Emanu-El, with an anticipated pantry budget of some $80,000 to $100,000 this year, buys surplus food for just 18 cents a pound from the food bank. Some of that food could come from the synagogue's own garden at Home of Peace Cemetery in Colma. To date, 4,200 pounds of vegetables have been harvested and delivered to the food bank from that one-acre plot.

The pantry's door opens at 10 a.m. and in just under an hour, groceries are distributed to some 173 clients this past Sunday. Colleen Prince, a congregant who chairs the pantry's executive committee, welcomes each person in line.

"Good morning, how are you?" Prince asks an older woman wearing a babushka-like scarf. The food is stacked on shelves on both sides of a narrow space that once housed a beauty salon.

Volunteers stand at designated stations around the room, greeting clients and placing cans and packages of food into paper sacks and satchels.

"We just have gotten to know all these people," says Prince, relating how one client stopped by a few months ago to say he'd just landed a construction job and wouldn't need the pantry's services anymore. The man, who had been out of work for about a year, told the pantry volunteers, "I'm going to miss you guys," Prince recalls.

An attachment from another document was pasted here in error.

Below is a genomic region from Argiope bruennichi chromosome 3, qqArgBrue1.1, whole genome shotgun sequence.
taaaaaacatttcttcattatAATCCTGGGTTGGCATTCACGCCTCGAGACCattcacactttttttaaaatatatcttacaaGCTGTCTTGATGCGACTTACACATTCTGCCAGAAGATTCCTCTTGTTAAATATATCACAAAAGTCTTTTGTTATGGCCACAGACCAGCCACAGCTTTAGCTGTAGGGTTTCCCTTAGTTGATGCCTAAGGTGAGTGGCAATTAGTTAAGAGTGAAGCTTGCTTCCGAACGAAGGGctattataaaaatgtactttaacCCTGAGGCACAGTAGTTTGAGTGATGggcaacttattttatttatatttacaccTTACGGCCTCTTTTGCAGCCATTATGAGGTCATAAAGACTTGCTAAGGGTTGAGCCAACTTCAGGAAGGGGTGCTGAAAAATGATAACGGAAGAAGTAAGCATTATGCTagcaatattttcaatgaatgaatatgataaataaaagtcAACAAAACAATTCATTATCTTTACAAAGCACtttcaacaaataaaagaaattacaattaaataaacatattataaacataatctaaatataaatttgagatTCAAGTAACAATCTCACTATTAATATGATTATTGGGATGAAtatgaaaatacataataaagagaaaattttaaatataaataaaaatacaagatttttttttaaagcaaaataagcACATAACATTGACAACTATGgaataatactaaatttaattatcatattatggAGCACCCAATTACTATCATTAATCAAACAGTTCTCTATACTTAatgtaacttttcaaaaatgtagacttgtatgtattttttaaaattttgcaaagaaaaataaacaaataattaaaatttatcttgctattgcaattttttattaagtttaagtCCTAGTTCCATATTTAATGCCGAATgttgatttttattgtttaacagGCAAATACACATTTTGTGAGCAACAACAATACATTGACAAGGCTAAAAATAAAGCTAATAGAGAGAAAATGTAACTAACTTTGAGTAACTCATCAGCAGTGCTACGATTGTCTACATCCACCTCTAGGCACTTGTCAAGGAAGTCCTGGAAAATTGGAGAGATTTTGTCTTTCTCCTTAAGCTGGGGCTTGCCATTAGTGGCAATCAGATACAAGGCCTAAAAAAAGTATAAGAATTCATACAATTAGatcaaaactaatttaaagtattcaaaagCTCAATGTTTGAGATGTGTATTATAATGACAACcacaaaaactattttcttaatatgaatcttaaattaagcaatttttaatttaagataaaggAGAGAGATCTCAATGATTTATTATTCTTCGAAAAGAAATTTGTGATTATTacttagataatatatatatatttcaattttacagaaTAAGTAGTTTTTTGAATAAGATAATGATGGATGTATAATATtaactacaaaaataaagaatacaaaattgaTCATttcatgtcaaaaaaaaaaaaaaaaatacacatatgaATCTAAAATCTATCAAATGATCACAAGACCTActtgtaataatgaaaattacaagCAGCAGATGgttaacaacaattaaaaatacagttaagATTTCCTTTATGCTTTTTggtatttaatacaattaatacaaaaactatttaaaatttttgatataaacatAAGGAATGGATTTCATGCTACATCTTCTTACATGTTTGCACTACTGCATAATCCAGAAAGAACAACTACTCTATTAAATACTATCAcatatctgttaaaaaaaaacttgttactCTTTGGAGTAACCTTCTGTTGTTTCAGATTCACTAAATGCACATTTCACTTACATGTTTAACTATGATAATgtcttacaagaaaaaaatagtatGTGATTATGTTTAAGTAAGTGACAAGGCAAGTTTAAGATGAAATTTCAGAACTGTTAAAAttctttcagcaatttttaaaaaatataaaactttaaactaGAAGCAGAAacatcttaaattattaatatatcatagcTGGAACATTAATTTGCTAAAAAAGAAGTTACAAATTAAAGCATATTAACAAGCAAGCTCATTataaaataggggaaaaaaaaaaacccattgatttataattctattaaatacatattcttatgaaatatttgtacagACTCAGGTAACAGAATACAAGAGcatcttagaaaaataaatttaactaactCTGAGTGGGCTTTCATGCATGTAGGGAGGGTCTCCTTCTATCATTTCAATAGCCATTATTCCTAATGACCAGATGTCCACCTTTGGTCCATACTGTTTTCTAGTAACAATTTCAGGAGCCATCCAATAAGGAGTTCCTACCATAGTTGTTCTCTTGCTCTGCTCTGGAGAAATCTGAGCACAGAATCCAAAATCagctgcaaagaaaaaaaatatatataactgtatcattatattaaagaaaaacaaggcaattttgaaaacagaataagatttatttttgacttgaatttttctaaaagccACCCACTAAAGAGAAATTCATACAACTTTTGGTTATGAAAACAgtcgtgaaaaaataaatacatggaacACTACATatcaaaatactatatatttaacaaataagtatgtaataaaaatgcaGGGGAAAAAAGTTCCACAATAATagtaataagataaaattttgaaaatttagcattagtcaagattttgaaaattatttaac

Along with many regular clients, the line includes some people who have just used the pantry once or twice in the past.

"It's going to hold me over for the next week," says one 53-year-old woman who was standing well back in the line and was uneasy about the fact that she held ticket No. 136.

"I'm very low on food and I'm out of cash," adds the woman, who is Jewish. She was starting a new sales job the next day and didn't want to be identified by name. "I don't want them to know I'm so broke." she explains.

Up near the head of the line, Yuk King Lee, who arrived at 4:30 a.m., dispenses shoulder massages to fellow clients standing ahead and behind her. "This is free because of friend," she says with a smile in accented English. "No charge."

For the most part, those in line wait patiently for the 10 a.m. opening. But one woman approaches Mintz for some help in negotiating her way back into the queue. The woman explains that she left her spot toward the end of the line to go to the bathroom. When she returned, a man behind her refused to let her in.

According to pantry volunteers, such disputes are rare.

"There's really a fine line between frenzy and control," says Mintz, who leads volunteers in a prayer before the pantry opens. "We manage to navigate that very well."